Thu 26th Nov 2015 - 11:26am Energy and Heating Where can heating installers get the best information?

    Where can heating installers get the best information?


    Benjamin Clarke

    Being able to provide customers with up to date and accurate information regarding their heating systems is one of the most important factors in being a heating installer. Change happens often within the heating industry, whether it be with new products and technologies or the introduction of new EU legislation, and it’s up to plumbers and heating installers to be aware of these changes for the benefit of their customers.

    However, time is tight, particularly for those who are self employed. Any time spent learning and researching means the installer is not earning money, so it’s very important that time is not wasted on unimportant or inaccurate information. So with the vast array of sources of information to be consumed, where should the average heating engineer go to ensure they’re getting the best?

    An excellent place to start is with the Department for Energy & Climate Change (DECC) as they have a huge amount of statistics about carbon emissions, renewable heating technologies, energy consumption, fuel poverty figures and much more. For any installer wanting additional information, going straight to a Government department makes complete sense.

    Another source of incredibly useful information is the Health & safety Executive (HSE). For any information on dealing with health and safety issues, such as dangerous substances, risk assessments or reporting shoddy workmanship, the HSE is an organisation any plumber or installer must familiarise themselves with. It also produces a range of publications that offers a huge wealth of information across the whole construction industry.

    Building a good relationship with product suppliers will always be beneficial, not only for sourcing parts and components, but also for the fantastic insights to be gained from people who spend all day, everyday with the products you will be installing. Having good dialogue and communications with suppliers will provide any installer with invaluable knowledge that just can’t be found anywhere else.

    It’s also a good idea to network with others who are in the same industry. This can be online, by reading blogs by manufacturers, social media accounts of other plumbers and installers or by signing up to industry newsletters and magazines. Chatting face to face with others in the know is also a great way of getting word of mouth information from people who have gained vital hands on experience with many of the same products, problems and solutions.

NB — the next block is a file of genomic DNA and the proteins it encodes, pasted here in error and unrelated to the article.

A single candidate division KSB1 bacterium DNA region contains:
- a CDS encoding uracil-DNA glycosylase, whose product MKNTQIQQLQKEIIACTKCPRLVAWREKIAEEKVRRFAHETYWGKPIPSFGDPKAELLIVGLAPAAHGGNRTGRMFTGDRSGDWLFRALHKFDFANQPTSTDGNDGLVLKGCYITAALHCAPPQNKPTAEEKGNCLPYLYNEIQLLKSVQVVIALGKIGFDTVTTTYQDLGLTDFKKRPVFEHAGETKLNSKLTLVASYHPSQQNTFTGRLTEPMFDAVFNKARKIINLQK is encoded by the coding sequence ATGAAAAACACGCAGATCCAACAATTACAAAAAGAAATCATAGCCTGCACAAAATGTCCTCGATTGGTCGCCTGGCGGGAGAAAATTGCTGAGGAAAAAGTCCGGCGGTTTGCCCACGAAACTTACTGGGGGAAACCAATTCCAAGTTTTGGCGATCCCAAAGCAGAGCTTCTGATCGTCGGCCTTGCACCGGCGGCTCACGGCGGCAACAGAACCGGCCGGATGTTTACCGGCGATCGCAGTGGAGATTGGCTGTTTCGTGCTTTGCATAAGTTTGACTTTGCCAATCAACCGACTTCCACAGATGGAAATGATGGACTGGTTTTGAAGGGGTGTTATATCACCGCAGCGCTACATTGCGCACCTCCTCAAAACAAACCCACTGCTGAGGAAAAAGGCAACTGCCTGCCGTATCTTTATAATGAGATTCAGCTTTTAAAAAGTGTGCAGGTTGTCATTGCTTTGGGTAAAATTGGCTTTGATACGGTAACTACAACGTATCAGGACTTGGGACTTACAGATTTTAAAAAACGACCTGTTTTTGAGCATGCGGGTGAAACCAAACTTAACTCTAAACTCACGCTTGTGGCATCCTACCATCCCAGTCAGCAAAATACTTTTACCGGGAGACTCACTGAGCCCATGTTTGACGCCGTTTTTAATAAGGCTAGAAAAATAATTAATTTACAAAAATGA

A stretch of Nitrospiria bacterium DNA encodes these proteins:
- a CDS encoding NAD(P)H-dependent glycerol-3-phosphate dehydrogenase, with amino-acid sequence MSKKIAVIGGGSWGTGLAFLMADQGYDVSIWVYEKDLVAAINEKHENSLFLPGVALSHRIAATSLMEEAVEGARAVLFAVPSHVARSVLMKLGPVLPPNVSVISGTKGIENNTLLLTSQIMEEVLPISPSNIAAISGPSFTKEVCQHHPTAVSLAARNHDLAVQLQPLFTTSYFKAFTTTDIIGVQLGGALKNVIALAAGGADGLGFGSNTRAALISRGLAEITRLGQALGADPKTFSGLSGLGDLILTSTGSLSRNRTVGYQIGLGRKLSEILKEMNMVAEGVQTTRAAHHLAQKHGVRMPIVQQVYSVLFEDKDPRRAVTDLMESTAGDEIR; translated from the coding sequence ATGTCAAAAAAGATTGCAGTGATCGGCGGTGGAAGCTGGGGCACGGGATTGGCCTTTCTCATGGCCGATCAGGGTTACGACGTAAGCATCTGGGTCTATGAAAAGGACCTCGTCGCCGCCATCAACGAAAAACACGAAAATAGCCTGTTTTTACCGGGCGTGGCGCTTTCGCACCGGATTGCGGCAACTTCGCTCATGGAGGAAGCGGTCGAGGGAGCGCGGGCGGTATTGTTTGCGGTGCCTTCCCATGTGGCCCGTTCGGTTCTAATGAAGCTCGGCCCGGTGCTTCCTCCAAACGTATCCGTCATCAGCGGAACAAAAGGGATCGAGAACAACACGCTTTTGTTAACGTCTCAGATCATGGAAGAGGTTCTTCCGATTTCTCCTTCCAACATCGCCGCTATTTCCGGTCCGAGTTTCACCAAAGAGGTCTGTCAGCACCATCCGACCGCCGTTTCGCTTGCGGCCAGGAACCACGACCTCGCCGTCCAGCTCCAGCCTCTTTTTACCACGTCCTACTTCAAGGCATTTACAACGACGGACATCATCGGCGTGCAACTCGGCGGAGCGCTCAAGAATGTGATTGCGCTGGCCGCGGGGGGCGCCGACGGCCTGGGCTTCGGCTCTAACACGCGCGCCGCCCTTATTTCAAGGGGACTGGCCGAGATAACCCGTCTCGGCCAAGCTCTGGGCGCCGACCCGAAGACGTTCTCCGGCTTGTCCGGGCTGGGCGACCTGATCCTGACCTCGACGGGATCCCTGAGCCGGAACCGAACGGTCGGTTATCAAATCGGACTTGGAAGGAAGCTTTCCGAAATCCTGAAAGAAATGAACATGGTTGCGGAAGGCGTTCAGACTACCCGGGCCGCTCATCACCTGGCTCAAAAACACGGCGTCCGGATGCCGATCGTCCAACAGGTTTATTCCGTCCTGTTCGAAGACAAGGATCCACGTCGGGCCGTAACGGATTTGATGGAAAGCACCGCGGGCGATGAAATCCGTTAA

Another good idea is to go to carefully selected trade shows and events. Of course, taking time off to go to lots of different events is probably not practical or affordable, but choosing ones that feature products by manufacturers that you use a lot can be a superb source of information. Many will feature new products that you will be working with, so hearing manufacturers talk and perhaps give hands on demonstrations will often give you a headstart before the products come to market.

    Getting good information from a range of quality sources is an important feature of any heating installers business. Ultimately, the better your knowledge and experience, the better the service you can provide, which will lead to increase in business and profit.

    Article by Benjamin Clarke


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    Tue 24th Nov 2015 - 2:12pm Energy and Heating Why a boiler scrappage scheme would be a popular low carbon policy

    Why a boiler scrappage scheme would be a popular low carbon policy


    Benjamin Clarke

    In recent months, the renewable energy sector has taken a couple of large blows that have set back the industry quite a bit.

    First the Government announced the scrappage of the Green Deal Scheme, which, although it wasn’t the most well-thought through of policies, was finished without anything concrete ready to replace it.

    Secondly, the European Court of Justice stated that the UK had not complied with a particular piece of VAT legislation. This means that important energy saving components like solar thermal panels, biomass boilers and heat pumps must be subject to the usual 20% rate of VAT, whereas they previously enjoyed the low rate of just 5%.

    One of the main problems with recent renewable energy incentives is that people simply can’t afford an upfront cost to replace their inefficient heating system, even with subsidies from government. Not enough has been done to justify why people should replace their systems and how it can benefit them in the long term.